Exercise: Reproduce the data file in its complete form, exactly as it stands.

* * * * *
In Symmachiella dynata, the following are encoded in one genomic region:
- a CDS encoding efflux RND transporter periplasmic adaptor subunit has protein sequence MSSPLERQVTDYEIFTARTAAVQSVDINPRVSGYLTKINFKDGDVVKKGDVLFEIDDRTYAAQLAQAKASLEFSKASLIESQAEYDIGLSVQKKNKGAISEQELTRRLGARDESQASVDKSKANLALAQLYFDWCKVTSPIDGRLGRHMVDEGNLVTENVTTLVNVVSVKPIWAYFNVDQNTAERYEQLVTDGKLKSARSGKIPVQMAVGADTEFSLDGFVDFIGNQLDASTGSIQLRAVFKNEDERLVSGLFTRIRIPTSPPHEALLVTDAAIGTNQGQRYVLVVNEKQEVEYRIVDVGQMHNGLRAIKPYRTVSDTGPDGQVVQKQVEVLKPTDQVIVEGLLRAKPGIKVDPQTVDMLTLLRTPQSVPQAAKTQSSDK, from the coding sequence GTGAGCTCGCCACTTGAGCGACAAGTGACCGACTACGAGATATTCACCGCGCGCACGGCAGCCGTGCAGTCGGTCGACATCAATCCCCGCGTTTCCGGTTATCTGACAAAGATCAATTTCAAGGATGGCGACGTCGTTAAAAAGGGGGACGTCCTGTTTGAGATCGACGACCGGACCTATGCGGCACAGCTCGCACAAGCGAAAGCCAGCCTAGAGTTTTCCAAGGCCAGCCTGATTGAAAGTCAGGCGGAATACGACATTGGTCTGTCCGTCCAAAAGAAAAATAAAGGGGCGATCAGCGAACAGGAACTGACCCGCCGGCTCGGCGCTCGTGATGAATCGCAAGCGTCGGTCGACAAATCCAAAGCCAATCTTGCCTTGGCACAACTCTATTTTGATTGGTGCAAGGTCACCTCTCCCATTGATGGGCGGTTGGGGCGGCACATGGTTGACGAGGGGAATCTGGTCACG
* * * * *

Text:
In Symmachiella dynata, the following are encoded in one genomic region:
- a CDS encoding efflux RND transporter periplasmic adaptor subunit has protein sequence MSSPLERQVTDYEIFTARTAAVQSVDINPRVSGYLTKINFKDGDVVKKGDVLFEIDDRTYAAQLAQAKASLEFSKASLIESQAEYDIGLSVQKKNKGAISEQELTRRLGARDESQASVDKSKANLALAQLYFDWCKVTSPIDGRLGRHMVDEGNLVTENVTTLVNVVSVKPIWAYFNVDQNTAERYEQLVTDGKLKSARSGKIPVQMAVGADTEFSLDGFVDFIGNQLDASTGSIQLRAVFKNEDERLVSGLFTRIRIPTSPPHEALLVTDAAIGTNQGQRYVLVVNEKQEVEYRIVDVGQMHNGLRAIKPYRTVSDTGPDGQVVQKQVEVLKPTDQVIVEGLLRAKPGIKVDPQTVDMLTLLRTPQSVPQAAKTQSSDK, from the coding sequence GTGAGCTCGCCACTTGAGCGACAAGTGACCGACTACGAGATATTCACCGCGCGCACGGCAGCCGTGCAGTCGGTCGACATCAATCCCCGCGTTTCCGGTTATCTGACAAAGATCAATTTCAAGGATGGCGACGTCGTTAAAAAGGGGGACGTCCTGTTTGAGATCGACGACCGGACCTATGCGGCACAGCTCGCACAAGCGAAAGCCAGCCTAGAGTTTTCCAAGGCCAGCCTGATTGAAAGTCAGGCGGAATACGACATTGGTCTGTCCGTCCAAAAGAAAAATAAAGGGGCGATCAGCGAACAGGAACTGACCCGCCGGCTCGGCGCTCGTGATGAATCGCAAGCGTCGGTCGACAAATCCAAAGCCAATCTTGCCTTGGCACAACTCTATTTTGATTGGTGCAAGGTCACCTCTCCCATTGATGGGCGGTTGGGGCGGCACATGGTTGACGAGGGGAATCTGGTCACG